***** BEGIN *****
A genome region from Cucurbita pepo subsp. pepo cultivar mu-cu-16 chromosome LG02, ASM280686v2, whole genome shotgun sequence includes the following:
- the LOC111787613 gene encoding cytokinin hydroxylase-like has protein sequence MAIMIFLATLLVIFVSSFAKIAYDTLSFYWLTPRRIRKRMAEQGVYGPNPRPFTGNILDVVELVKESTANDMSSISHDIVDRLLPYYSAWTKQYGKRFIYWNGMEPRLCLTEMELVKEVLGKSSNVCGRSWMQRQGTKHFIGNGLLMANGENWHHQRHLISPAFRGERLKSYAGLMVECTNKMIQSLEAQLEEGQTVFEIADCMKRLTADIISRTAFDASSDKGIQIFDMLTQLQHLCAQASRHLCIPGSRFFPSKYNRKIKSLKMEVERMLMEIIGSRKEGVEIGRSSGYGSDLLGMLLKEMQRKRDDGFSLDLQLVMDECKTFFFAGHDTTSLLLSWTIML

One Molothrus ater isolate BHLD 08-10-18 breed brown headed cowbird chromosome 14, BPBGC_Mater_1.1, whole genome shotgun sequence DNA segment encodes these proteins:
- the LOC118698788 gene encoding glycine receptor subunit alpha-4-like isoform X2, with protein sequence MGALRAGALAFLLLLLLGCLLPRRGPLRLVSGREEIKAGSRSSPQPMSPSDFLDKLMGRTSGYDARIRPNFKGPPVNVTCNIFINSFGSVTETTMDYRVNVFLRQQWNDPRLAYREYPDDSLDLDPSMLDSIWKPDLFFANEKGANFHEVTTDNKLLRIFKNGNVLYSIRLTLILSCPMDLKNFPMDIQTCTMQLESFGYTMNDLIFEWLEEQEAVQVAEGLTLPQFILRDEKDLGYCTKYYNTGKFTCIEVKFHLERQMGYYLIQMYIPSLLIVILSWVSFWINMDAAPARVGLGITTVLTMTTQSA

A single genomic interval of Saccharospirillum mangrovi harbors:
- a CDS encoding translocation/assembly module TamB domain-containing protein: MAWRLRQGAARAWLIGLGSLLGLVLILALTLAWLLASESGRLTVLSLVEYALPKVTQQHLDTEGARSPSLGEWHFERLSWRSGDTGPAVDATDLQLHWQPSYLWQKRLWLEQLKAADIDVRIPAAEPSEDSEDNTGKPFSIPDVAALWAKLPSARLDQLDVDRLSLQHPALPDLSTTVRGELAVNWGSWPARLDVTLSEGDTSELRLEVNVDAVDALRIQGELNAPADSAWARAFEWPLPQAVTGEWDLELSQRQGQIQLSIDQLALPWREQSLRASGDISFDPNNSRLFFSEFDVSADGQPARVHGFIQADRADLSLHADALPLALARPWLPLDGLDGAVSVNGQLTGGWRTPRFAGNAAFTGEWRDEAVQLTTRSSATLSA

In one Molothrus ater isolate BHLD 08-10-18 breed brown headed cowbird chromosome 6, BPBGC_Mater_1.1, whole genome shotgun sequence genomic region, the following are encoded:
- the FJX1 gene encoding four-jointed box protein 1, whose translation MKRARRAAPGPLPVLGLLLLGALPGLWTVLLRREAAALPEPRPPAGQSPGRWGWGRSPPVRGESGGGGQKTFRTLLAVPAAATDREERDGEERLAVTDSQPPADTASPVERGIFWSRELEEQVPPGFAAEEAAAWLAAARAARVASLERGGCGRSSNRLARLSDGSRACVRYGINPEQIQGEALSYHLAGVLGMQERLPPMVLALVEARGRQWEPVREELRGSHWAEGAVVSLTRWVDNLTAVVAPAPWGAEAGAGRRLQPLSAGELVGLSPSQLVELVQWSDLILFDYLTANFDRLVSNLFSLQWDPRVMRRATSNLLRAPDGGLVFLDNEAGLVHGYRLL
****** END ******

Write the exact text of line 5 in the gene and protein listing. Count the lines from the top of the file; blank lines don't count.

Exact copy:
A single genomic interval of Saccharospirillum mangrovi harbors: